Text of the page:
Going to jail

The last free evening

You enter through a door in the back where a big sign says All Prisoners Must Be Shackled. New prisoners are admitted at seven in the evening. There are seven men waiting by the door tonight. Five are white and two are brown. The youngest might be 20, the oldest 60. Four have plastic grocery bags with their personal effects, and one has a brown paper bag. Another cradles his belongings in his arms. The youngest man has no personal effects that I can see.

One man waits by the door for a moment and then strolls over to a car across the street. There is a woman in the driver’s seat, and he says something to her but she doesn’t look at him or speak to him. The man opens the back door of the car and snaps his fingers. A dog jumps out and nuzzles his hand. The dog and the man walk off around the block, the man lighting a cigarette as he goes.

One of the men by the back door of the jail is standing with a woman and two small boys. The man and the woman and the boys all have short blond hair. The woman is talking quietly. The boys, maybe six and four, are running around and knocking each other down and bickering and laughing and whining. The younger boy tries to spit on his brother but misses. The woman says something terse and for a half-second they settle down.

The blond man watches them but doesn’t say anything.

The man with the personal effects cradled in his arms is surrounded by a knot of friends who are not going to jail this evening. The friends are all joking and laughing, and the man going to jail banters a little too but then falls silent.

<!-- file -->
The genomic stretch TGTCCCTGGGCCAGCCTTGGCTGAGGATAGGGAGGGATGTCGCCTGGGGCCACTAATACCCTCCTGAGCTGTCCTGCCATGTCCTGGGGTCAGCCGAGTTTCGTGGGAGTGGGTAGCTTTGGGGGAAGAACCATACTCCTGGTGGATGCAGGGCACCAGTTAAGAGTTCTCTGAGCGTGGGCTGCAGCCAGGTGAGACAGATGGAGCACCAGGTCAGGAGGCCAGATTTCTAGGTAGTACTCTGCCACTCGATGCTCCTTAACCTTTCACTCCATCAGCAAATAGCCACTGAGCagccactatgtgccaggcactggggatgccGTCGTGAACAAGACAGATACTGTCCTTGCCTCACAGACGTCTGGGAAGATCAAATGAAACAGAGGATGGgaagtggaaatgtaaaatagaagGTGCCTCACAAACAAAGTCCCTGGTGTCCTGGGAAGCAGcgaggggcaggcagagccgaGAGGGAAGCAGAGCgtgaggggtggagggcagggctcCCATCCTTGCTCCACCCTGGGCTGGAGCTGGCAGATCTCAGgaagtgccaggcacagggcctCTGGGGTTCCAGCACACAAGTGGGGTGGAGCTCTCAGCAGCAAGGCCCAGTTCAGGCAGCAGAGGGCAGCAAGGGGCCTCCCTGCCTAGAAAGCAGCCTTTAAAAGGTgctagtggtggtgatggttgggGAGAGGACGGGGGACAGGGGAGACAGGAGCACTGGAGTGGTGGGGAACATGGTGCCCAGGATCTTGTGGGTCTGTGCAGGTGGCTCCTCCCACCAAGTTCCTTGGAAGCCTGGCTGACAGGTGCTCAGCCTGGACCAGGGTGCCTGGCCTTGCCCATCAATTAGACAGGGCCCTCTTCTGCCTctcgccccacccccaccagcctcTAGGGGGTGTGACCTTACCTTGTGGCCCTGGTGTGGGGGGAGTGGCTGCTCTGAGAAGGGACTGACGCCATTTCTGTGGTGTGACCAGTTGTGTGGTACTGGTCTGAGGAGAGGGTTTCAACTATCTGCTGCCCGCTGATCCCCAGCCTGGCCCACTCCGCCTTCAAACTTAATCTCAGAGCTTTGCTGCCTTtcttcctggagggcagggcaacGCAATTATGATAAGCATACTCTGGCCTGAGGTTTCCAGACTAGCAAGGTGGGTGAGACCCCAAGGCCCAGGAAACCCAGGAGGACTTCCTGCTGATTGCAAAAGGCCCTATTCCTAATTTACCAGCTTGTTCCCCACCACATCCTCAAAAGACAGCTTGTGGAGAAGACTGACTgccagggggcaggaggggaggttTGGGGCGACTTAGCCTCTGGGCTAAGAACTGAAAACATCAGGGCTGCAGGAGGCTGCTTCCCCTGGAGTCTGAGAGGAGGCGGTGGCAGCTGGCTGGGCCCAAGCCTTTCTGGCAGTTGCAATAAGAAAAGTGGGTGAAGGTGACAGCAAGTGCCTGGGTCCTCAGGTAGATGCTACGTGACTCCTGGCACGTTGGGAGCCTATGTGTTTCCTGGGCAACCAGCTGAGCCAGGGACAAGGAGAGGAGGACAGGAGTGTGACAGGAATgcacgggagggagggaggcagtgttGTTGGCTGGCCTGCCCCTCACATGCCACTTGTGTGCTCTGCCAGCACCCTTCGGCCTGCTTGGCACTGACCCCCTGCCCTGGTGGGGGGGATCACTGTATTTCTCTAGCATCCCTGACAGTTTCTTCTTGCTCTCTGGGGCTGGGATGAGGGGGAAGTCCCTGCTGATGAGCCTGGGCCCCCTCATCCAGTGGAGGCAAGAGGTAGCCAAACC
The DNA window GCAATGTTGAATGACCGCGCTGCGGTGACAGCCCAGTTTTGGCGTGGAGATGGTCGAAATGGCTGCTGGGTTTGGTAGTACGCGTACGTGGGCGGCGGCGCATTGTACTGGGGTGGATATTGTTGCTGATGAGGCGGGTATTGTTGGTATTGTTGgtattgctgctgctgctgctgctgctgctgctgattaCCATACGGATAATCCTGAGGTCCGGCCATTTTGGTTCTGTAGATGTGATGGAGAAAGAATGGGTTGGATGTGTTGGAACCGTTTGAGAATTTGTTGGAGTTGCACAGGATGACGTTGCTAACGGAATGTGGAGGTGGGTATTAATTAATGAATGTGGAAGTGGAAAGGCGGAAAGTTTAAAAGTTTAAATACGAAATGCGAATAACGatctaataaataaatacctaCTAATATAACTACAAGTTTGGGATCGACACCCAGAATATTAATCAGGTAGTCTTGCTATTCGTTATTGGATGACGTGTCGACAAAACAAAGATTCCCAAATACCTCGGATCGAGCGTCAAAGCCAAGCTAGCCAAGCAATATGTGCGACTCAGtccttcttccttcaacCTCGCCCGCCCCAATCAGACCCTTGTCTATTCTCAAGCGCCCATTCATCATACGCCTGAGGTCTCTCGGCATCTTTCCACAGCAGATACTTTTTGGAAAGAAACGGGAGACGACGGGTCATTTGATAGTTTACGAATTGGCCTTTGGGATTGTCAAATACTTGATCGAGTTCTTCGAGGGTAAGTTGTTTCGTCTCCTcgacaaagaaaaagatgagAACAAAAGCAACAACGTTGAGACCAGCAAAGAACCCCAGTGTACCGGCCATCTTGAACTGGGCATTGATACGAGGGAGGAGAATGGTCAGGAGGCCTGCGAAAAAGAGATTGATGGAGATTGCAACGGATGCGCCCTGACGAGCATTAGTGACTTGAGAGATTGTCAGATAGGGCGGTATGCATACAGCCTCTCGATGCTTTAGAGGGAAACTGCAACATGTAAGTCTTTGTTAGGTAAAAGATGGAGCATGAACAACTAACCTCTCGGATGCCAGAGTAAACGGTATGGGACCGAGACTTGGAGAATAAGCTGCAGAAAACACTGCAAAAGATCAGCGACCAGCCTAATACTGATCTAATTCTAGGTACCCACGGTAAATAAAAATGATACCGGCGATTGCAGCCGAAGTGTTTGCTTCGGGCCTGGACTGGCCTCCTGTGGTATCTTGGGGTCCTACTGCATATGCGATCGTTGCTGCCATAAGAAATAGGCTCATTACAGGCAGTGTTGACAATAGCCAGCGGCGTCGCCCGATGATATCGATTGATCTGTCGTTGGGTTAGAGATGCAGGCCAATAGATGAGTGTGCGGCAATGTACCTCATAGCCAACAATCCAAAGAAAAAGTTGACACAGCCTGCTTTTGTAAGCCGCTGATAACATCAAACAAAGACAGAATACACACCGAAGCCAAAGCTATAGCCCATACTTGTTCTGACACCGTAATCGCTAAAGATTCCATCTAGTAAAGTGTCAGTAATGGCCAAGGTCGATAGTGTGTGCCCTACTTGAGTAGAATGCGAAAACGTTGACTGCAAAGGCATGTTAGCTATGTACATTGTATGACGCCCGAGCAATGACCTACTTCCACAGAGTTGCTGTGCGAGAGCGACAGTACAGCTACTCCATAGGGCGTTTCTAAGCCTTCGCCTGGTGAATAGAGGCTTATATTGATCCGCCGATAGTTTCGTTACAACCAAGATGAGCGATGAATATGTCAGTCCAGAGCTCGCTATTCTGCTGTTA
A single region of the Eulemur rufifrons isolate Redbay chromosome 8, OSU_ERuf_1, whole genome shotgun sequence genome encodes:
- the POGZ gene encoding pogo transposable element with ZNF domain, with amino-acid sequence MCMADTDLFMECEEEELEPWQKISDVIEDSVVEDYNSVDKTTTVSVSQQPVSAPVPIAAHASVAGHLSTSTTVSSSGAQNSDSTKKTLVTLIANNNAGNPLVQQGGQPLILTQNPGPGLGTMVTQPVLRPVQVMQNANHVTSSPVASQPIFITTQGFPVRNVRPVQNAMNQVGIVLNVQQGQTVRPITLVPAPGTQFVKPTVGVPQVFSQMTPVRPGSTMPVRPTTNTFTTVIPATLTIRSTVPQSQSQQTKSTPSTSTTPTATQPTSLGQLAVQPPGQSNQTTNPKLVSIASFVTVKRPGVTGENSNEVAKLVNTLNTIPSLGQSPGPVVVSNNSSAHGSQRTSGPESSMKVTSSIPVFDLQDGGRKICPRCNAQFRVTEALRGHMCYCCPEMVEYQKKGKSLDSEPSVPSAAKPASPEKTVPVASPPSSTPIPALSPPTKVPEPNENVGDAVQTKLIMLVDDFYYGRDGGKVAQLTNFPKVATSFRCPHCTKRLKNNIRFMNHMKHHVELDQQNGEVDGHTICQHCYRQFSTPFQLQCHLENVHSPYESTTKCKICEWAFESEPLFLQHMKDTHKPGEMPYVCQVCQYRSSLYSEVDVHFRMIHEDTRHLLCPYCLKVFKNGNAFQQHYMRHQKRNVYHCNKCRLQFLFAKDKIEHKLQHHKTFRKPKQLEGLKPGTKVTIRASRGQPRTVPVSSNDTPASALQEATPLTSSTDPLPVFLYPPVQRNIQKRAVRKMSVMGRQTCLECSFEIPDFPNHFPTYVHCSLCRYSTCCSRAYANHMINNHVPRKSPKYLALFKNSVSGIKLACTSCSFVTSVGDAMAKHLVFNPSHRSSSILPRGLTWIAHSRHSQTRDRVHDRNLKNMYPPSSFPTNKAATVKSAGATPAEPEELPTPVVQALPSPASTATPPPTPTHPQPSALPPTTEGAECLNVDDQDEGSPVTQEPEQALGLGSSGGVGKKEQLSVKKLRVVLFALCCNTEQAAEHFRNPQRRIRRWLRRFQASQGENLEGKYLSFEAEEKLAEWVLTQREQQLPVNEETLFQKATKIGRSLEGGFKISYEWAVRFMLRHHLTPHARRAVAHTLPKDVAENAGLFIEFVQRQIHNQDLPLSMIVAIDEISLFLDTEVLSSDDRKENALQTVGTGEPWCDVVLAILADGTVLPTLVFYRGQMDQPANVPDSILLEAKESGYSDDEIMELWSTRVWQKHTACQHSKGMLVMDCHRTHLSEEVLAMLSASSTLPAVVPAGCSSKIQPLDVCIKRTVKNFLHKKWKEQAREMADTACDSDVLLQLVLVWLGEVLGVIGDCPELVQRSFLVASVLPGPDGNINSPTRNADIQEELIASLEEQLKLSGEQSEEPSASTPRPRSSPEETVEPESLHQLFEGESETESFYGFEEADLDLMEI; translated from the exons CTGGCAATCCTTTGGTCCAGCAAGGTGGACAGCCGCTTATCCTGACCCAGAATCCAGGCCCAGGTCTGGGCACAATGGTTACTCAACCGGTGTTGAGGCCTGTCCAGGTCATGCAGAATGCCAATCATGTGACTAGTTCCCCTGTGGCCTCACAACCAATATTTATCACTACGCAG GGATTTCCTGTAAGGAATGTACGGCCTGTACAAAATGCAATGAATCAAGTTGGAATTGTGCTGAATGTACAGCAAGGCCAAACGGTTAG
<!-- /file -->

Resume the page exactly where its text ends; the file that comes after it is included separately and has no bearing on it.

After a while a police officer shows up with a roster of the prisoners to be admitted. He reads off the names one by one, and as he reads the names six men line up by the door. The seventh man, the man who looks like he might be 20, says to him, “My name is Moreno.”

“I beg your pardon?” says the policeman.

“Moreno.”

“Sir, I don’t have you on the admitting list.”

“I must be here seven o’clock.”

“Moreno?”

“Moreno. I have a letter.”

“May I see the letter?”

“I don’t have the letter now. Moreno. Seven o’clock.”

The policeman talks on the intercom for a moment and then he turns back and says, “Well, we don’t have you on the admitting list for tonight, sir, but come on in and we will square this away, OK?”

“OK,” says Moreno.

“You have any personal effects, Mr. Moreno?”

“No, sir.”

“OK then. Come on in.”

The door opens and the men walk in single file under the sign that says All Prisoners Must Be Shackled. Three with the plastic bags go first, then the man who had been walking the dog and smoking, then the man with his personal effects in his arms, and then the blond man, who kneels down for a moment to hug the two boys before he goes through the door. Last is Mr. Moreno, and then the policeman. The door closes with a sigh and a hiss.

As soon as the door clicks the blond woman walks away fast and the boys run ahead of her, the older boy chasing the younger one, and the friends who had been joking and laughing drift away slowly. The woman in the car drives away fast, the dog peering at me from the back seat.

I walk up the street thinking of caged people and why we cage people, and about the people who love the people who get caged every hour of every day in America, and then I walk past a slew of young oak trees all flittering and glowing in the late summer light.

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